Heat stroke vs. heat exhaustion

A thermometer showing 100 degrees

As summer’s cauldron bubbles, it doesn’t take long for things to heat up and become dangerous.

But it doesn’t take 100-degree temperatures for heat exhaustion and heatstroke to strike. They can happen whenever there’s a sudden rise in temperature, or when high humidity accompanies warm conditions.

And spotting the signs of heat illness can be critical for you or your friends and family when spending time outdoors.

Heatstroke can be fatal if it goes unrecognized and untreated. People who are suffering from heatstroke often are confused, and they may not know to seek out care or remove themselves from a hot environment. Without proper treatment and cooling, the brain will essentially overheat, possibly leading to abnormal electrical activity, seizures and other depressed activity.

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It’s important to know the difference between heat exhaustion and the more dangerous condition of heatstroke. A summary of each, and how they’re treated, is below.

If you have any doubt about whether symptoms are related to heat exhaustion versus heatstroke, seek care right away at an Emergency Department or Advanced Urgent Care location.

Identifying heat exhaustion

  • Heat-related syndrome brought on by high temperatures and might be caused by dehydration, drinking alcohol or wearing clothes that are too warm
  • Symptoms include fatigue, nausea, headache, high body temperature, decreased sweating and decreased urine output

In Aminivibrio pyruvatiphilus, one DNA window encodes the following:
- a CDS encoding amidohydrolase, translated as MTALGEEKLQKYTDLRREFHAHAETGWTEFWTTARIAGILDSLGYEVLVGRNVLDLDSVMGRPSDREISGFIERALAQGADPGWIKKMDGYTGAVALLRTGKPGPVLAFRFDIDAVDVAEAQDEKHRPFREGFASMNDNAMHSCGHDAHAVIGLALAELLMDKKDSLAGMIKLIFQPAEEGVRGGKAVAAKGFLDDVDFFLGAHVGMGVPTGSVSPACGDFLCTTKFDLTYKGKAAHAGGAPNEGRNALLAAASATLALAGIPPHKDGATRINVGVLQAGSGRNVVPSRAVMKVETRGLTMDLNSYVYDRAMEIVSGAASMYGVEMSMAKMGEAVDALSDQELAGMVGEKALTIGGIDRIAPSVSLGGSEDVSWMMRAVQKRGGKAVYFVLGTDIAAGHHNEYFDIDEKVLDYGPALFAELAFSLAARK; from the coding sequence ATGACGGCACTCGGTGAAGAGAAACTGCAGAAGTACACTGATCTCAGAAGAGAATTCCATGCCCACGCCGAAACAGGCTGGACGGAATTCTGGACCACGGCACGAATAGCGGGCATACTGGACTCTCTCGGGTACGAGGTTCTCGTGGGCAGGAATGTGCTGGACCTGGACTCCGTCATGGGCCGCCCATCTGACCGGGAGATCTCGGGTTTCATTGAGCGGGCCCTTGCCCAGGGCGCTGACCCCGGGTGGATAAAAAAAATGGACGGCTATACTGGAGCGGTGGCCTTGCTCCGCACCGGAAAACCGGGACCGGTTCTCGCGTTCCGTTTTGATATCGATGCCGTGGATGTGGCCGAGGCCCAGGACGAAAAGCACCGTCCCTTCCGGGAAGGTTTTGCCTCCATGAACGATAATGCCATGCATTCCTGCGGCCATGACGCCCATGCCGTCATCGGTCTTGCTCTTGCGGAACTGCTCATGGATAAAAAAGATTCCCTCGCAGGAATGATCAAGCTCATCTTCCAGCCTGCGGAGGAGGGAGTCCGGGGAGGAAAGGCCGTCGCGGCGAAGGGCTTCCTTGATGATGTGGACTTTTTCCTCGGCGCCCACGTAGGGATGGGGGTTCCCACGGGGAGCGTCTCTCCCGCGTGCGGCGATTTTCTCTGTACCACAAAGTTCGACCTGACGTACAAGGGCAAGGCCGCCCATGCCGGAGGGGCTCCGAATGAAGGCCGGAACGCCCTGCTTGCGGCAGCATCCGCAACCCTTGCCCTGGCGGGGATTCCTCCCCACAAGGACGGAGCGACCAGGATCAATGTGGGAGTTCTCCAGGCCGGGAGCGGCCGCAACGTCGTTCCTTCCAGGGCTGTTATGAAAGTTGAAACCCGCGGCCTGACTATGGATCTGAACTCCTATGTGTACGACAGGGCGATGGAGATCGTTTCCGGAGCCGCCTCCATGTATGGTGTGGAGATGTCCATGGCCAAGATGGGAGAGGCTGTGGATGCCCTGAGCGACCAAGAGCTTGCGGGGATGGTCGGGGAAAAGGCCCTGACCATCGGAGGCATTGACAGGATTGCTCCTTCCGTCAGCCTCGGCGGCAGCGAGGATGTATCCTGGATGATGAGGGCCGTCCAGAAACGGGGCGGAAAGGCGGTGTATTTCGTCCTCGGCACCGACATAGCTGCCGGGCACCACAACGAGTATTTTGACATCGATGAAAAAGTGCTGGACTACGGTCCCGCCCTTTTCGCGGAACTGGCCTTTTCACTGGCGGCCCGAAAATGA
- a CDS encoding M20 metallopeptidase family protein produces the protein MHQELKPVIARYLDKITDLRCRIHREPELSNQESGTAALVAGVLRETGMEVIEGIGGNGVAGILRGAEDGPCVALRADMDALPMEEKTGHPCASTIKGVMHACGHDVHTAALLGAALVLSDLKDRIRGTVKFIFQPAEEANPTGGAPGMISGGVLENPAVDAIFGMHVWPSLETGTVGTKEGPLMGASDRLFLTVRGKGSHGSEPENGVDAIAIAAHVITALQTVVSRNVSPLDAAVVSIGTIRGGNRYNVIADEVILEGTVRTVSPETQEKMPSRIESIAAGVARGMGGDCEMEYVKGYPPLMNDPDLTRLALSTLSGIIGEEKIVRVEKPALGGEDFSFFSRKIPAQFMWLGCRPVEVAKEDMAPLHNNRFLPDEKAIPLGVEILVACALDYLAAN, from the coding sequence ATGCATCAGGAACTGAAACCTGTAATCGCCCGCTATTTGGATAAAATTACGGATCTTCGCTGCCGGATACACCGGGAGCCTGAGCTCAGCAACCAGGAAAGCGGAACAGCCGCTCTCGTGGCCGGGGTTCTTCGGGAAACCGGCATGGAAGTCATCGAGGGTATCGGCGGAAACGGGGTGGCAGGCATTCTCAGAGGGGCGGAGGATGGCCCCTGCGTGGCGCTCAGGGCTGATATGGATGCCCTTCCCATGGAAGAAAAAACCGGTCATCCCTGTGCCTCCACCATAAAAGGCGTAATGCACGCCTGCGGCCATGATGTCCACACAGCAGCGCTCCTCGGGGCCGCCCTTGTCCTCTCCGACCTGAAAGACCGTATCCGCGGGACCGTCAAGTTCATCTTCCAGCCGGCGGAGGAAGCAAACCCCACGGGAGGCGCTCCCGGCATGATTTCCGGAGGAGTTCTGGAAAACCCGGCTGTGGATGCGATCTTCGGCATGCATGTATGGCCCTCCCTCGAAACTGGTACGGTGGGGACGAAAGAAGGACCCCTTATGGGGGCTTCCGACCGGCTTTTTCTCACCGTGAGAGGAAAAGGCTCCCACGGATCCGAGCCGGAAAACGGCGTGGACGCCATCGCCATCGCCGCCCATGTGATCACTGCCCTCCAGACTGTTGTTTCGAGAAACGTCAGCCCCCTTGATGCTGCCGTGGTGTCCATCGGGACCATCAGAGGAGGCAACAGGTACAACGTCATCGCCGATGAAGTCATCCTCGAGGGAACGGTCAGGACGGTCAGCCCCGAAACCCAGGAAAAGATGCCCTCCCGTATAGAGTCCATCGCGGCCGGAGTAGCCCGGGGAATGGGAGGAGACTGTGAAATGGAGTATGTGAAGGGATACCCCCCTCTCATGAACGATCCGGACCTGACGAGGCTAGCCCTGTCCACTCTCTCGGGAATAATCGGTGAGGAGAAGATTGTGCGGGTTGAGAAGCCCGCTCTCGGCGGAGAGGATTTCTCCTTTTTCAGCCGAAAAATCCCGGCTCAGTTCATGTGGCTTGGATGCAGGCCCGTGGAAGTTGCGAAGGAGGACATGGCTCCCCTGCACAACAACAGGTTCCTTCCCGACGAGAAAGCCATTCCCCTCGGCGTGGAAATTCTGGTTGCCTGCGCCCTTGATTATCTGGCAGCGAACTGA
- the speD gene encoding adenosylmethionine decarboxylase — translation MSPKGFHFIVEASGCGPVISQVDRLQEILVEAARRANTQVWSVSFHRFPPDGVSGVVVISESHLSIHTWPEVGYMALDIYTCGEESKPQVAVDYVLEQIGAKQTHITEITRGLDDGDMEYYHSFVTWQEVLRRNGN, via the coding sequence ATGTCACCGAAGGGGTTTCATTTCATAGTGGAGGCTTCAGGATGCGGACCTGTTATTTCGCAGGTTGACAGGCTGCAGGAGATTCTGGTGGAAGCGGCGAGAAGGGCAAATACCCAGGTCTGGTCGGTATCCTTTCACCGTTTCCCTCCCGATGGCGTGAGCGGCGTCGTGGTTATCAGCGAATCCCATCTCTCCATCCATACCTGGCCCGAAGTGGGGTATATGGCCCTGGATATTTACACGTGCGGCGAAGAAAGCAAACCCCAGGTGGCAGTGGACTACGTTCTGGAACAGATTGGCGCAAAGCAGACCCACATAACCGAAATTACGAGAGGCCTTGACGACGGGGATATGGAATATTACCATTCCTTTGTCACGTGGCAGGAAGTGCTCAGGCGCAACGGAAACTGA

Treating heat exhaustion

  • Get out of the heat
  • Drink plenty of fluids and use cool towels to lower body temperature
  • Take a cool bath or shower

Identifying heatstroke

  • Interruption of the body’s ability to cool itself down, brought on by high temperatures
  • Symptoms include fever/body temperature of 103 degrees F or higher, rapid pulse rate, loss of consciousness, delirium and hot/dry skin

Treating heatstroke

Heatstroke is a medical emergency. Call 911 if you suspect that you or someone you’re with is having heatstroke. Medical specialists need to cool the patient’s body and can do so with ice baths, ice packs or catheters placed in large blood vessels. They’ll also monitor the patient’s heart rate and electrolyte levels.

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Preventing heat illnesses

If you know you’re going to be outside for a long period of time in summer weather, it’s important to plan for it.

  • Make sure you have plenty of water and take breaks from the heat. Every hour or so, make a point to go inside and take a drink.
  • Make sure you have adequate urine output. If you’re sweating and not drinking enough, you’ll stop making urine.
  • Wear sunscreen and appropriate clothing.
  • Watch alcohol intake, especially with certain medications. Consuming alcohol with some medications, such as antidepressants and antihistamines, can cause harm in the heat. Alcohol can dehydrate the body, and the medications may inhibit the body’s ability to sweat.
  • Be aware of the body’s needs before exercising when temperatures rise significantly. Hydrating before exercising is essential.
  • Watch out for the warning signs of heat exhaustion and heatstroke: dizziness, weakness, lack of sweat and a listless feeling.

When an emergency strikes, turn to The Ohio State University Wexner Medical Center’s full-service, state-of-the-art emergency departments

Our facilities are equipped to handle any medical emergency.

Find a location near you


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